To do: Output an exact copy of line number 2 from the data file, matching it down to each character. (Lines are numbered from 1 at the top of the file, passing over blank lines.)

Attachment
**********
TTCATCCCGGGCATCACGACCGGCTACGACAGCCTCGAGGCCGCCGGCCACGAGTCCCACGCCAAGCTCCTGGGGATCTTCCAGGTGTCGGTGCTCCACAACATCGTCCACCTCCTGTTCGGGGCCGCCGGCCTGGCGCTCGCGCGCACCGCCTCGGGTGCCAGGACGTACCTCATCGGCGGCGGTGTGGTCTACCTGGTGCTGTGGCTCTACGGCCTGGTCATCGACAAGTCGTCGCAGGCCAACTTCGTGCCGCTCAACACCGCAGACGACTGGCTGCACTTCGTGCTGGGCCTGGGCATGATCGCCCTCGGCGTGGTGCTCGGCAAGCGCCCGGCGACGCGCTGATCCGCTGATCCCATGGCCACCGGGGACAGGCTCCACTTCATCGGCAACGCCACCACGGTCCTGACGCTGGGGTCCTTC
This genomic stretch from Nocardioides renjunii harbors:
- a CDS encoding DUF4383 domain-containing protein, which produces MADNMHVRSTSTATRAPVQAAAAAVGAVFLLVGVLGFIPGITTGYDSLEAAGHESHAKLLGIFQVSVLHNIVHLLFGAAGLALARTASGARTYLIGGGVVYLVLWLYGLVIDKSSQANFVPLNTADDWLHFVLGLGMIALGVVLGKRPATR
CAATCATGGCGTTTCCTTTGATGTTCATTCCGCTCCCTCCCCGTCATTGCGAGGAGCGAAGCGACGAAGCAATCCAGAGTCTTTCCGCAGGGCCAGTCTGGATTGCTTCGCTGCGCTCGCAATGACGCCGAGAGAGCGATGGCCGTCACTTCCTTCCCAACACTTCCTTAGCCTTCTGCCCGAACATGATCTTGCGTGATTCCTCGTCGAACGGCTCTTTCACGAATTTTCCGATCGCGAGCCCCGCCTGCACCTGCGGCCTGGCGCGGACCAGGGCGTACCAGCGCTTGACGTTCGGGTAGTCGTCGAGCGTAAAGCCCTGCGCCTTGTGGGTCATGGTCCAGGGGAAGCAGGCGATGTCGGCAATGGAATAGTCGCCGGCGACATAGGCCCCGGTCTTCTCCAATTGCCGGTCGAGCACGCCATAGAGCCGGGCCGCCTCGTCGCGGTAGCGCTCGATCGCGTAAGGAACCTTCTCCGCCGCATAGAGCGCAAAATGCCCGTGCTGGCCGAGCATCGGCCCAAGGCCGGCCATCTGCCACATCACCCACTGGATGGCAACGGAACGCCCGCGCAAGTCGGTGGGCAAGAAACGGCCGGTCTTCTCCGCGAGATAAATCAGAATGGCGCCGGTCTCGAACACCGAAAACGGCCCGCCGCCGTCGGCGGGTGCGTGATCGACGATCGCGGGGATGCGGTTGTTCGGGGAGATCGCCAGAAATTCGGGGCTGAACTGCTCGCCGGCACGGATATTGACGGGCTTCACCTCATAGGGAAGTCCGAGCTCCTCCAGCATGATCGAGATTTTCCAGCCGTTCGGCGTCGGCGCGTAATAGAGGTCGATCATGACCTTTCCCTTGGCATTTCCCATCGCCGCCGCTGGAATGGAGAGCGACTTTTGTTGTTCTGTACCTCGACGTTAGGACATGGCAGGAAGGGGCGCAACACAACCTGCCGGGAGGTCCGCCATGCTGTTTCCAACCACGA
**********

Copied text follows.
This genomic stretch from Nocardioides renjunii harbors: